Unfortunately I missed the Sample Sale they had in LA and there is NO WAY I was going to pay like $80 for a simple tee, I don't care how "couture" it is, that's ridiculous. So I got a little crafty with one of my brother's plain white tees (it was brand new.. i avoided the ones he works out in, ha).
And here's how I did it (I got lazy and didn't take a picture of EVERY step, but I'll do my best to explain!)
1. Start off with a plain tee (Hanes or something like that-- I used a Large, partly because that's all my brother had, but I also wanted it to be a bit longer so I could wear it as a dress) and roughly sketch out where you want the neckline to fall (it helps if you put it on and sort of pinpoint with a marker).
2. Cut along the lines and then pin the fabric to create a nice clean edge.
**I hemmed the edge and had a very clean/crisp sleeve, but after trying it on I decided to cut down the middle of the hem to create a distressed/rough edge (seemed more fitting for a skull tee).
You can kind of see what I mean by the rough sleeve, I apologize for the quality of these pictures.. I was using my dinky digital camera.
And here's where I got lazy as goes for taking pictures..
4. The collar remaining on the back of the tee was bugging the hell out of me, so I cut it off and decided I wanted a partially open back. **Having done this before (and not being successful) I realized that if I cut a deep back and have a deep front boatneck going on, there is no way the thing would stay on.
So I cut the back, tried it on and positioned the opening to where I would want it to fall. I then marked right at the top of my shoulder blades where I should attach the next piece of fabric. And measured how long it would need to be in order for my dress to stay where I wanted it.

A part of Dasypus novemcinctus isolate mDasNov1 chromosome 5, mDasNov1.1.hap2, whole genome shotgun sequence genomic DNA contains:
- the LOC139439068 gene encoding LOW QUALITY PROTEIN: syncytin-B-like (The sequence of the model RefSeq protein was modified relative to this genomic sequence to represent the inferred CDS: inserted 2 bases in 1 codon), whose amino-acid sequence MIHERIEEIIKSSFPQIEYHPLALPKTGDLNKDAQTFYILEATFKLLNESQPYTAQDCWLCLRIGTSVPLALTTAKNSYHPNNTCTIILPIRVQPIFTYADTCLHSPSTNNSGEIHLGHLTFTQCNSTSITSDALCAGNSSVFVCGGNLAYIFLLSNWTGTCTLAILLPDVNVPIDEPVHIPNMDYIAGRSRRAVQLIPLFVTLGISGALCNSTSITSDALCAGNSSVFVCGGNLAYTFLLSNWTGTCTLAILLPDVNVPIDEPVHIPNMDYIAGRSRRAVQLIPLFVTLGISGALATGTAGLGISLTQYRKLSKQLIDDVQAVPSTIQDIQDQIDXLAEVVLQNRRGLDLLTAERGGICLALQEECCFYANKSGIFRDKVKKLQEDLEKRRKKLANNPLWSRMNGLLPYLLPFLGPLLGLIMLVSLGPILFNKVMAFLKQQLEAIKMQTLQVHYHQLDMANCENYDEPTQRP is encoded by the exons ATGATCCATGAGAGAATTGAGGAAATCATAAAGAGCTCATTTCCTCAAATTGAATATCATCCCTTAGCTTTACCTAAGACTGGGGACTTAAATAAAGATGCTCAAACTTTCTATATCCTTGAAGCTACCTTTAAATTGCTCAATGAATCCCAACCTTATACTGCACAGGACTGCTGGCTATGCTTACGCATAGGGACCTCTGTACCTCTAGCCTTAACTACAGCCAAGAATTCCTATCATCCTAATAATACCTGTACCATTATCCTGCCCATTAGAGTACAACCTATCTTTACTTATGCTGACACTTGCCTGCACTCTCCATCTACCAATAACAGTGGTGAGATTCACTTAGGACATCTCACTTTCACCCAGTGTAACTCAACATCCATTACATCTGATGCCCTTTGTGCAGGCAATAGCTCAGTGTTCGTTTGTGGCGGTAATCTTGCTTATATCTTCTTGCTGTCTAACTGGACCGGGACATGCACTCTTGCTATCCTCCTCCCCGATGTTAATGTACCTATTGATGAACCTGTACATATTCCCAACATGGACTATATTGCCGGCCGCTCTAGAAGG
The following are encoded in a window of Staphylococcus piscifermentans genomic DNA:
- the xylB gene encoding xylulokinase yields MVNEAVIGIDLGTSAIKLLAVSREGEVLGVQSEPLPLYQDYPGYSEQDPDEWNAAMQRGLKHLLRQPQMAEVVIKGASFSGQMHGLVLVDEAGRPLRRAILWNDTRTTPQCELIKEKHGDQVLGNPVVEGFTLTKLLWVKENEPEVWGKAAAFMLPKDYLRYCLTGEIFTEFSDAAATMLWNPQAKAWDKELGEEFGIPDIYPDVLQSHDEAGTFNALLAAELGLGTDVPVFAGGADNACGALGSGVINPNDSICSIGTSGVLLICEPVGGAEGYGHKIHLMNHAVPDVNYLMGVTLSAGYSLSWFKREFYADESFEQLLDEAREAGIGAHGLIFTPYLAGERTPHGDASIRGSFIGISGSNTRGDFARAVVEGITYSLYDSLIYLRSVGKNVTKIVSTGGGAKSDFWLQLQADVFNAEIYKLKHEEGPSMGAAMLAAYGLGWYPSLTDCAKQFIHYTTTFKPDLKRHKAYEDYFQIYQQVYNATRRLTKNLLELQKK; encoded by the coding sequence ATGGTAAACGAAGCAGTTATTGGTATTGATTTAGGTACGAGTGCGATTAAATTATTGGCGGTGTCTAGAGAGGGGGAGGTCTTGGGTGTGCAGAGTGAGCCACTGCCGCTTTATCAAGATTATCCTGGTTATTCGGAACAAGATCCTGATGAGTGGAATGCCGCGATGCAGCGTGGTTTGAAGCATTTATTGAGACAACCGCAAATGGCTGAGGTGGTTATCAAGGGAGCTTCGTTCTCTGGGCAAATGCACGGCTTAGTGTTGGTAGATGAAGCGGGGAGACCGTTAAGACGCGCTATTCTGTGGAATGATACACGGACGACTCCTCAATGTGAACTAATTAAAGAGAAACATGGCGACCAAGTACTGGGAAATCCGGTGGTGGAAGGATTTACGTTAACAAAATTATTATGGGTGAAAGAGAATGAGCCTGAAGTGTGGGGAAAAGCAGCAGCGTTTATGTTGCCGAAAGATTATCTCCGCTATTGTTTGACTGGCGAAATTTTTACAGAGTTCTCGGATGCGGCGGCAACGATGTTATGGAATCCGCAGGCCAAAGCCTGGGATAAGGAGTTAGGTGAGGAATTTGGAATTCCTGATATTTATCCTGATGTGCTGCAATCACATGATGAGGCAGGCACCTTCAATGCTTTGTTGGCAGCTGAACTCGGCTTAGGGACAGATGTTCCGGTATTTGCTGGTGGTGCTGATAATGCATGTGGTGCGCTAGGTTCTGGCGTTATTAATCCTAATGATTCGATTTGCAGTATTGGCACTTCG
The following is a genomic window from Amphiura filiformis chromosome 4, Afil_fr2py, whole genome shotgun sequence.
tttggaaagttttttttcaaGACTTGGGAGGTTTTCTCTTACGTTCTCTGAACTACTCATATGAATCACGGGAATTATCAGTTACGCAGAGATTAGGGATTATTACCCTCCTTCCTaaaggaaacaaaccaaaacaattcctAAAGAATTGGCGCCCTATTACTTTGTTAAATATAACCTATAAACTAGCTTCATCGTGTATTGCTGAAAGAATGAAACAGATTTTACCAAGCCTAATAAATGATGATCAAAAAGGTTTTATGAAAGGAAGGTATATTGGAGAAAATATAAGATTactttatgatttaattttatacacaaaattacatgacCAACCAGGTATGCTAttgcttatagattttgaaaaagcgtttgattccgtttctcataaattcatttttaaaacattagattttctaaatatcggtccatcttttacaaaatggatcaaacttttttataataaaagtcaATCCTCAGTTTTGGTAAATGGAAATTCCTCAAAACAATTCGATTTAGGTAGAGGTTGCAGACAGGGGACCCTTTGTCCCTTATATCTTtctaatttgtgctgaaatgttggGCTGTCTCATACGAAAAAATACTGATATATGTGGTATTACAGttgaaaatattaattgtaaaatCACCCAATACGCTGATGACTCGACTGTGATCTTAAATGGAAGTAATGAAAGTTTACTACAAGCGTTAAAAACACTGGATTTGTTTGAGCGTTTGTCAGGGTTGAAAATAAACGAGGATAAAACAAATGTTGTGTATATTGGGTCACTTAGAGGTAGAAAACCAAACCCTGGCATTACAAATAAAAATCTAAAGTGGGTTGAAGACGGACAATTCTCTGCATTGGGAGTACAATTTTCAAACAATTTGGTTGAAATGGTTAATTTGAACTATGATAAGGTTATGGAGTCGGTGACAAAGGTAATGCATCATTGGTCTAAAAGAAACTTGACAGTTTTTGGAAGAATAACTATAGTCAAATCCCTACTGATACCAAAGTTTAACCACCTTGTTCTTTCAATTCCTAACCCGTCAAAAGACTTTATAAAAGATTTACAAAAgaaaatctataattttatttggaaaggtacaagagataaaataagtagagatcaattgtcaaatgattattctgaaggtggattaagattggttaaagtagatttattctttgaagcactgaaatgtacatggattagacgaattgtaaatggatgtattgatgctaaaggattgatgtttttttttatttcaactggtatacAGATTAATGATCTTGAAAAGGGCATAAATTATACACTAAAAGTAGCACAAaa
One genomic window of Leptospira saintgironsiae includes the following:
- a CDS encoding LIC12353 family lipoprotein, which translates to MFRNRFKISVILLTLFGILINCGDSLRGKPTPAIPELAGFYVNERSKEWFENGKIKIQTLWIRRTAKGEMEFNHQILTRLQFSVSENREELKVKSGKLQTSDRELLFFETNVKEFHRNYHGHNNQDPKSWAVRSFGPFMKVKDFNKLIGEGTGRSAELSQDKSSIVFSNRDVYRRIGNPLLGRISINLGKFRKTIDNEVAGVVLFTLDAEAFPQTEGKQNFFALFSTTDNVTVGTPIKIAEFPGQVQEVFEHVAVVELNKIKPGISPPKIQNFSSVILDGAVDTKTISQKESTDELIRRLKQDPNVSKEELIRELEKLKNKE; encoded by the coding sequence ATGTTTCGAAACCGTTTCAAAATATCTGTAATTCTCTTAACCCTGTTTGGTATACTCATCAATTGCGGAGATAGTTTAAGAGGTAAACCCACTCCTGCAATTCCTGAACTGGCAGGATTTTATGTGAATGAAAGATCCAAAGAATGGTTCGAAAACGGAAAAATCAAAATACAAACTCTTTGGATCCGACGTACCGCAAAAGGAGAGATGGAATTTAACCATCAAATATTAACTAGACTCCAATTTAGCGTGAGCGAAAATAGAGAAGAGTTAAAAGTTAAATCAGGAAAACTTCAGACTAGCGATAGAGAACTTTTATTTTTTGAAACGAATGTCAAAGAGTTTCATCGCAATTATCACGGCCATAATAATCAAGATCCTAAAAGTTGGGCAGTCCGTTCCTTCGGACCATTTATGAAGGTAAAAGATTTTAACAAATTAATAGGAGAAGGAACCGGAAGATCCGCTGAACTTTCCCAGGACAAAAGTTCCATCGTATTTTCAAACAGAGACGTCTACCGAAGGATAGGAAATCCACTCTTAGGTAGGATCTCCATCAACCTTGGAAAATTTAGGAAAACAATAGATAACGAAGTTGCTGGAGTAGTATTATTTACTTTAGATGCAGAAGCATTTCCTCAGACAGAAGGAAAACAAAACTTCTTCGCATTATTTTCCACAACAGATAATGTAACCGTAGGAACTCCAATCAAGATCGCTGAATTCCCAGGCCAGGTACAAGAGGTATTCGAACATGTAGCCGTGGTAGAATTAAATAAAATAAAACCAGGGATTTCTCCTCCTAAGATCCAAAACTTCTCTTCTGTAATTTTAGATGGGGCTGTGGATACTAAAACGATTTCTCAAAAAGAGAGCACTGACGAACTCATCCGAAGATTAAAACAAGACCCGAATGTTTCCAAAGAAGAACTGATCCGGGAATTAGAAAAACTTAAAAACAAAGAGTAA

*Took a scrap of chunky lace/ribbon. It actually looks like a black plastic chain, woven with a gold ribbon. And attached it to a scrap of fabric that I had cut from the neckline. (this probably wasn't necessary, but the chain was a tad itchy-- so in the pictures it looks like a white piece of fabric).
I then sewed the pieces to where I had marked them (make sure you try it on before you move on, it may need a little adjustment or to be shortened).
5. I then sketched out in a fabric marker the skull design. Don't worry if it doesn't come out right the first time-- mine definitely didn't. After I got got a pretty good outline of what I wanted I attacked the shirt with fabric paint.
Okay, not attacked, but I outlined with paint where I wanted it to be and started dabbing and filling in the rest. MAKE SURE YOU HAVE PAPER/CARDBOARD OR SOMETHING UNDER THE FRONT OF YOUR SHIRT, otherwise the paint WILL soak through and it won't be pretty.
I spent a long time thinning out the paint and making sure it was a thin, even coat-- I didn't want the paint to dry and look shiny or like plastic.
6. Wash yo shirt! A little of the marker remained and I scrubbed it with Spray N' Wash-- came out perfectly. If your paint comes out too thick and plastic looking, you can go to town with Spray N' Wash and it'll give it a kind of distressed look.
*It looks really cute without the black long sleeve and tights, but it was FREEZING. Perfect for a beach cover up or everyday wear. And I didn't have to pay eighty freakin' bucks for it.
Any questions, lemme know!